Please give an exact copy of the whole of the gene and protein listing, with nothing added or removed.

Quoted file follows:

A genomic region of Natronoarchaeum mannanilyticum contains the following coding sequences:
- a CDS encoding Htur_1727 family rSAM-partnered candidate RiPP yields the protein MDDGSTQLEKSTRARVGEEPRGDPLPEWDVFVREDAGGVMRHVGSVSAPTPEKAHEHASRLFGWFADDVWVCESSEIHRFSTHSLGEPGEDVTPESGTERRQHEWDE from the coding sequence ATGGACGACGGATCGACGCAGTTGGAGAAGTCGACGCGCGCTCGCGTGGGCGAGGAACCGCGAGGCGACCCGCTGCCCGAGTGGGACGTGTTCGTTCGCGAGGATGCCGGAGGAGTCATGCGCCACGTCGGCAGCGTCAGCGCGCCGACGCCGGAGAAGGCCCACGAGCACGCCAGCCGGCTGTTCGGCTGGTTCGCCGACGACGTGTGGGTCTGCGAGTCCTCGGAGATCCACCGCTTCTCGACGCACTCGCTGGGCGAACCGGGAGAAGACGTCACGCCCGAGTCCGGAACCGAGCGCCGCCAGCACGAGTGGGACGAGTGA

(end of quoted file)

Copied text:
A genomic region of Natronoarchaeum mannanilyticum contains the following coding sequences:
- a CDS encoding Htur_1727 family rSAM-partnered candidate RiPP yields the protein MDDGSTQLEKSTRARVGEEPRGDPLPEWDVFVREDAGGVMRHVGSVSAPTPEKAHEHASRLFGWFADDVWVCESSEIHRFSTHSLGEPGEDVTPESGTERRQHEWDE from the coding sequence ATGGACGACGGATCGACGCAGTTGGAGAAGTCGACGCGCGCTCGCGTGGGCGAGGAACCGCGAGGCGACCCGCTGCCCGAGTGGGACGTGTTCGTTCGCGAGGATGCCGGAGGAGTCATGCGCCACGTCGGCAGCGTCAGCGCGCCGACGCCGGAGAAGGCCCACGAGCACGCCAGCCGGCTGTTCGGCTGGTTCGCCGACGACGTGTGGGTCTGCGAGTCCTCGGAGATCCACCGCTTCTCGACGCACTCGCTGGGCGAACCGGGAGAAGACGTCACGCCCGAGTCCGGAACCGAGCGCCGCCAGCACGAGTGGGACGAGTGA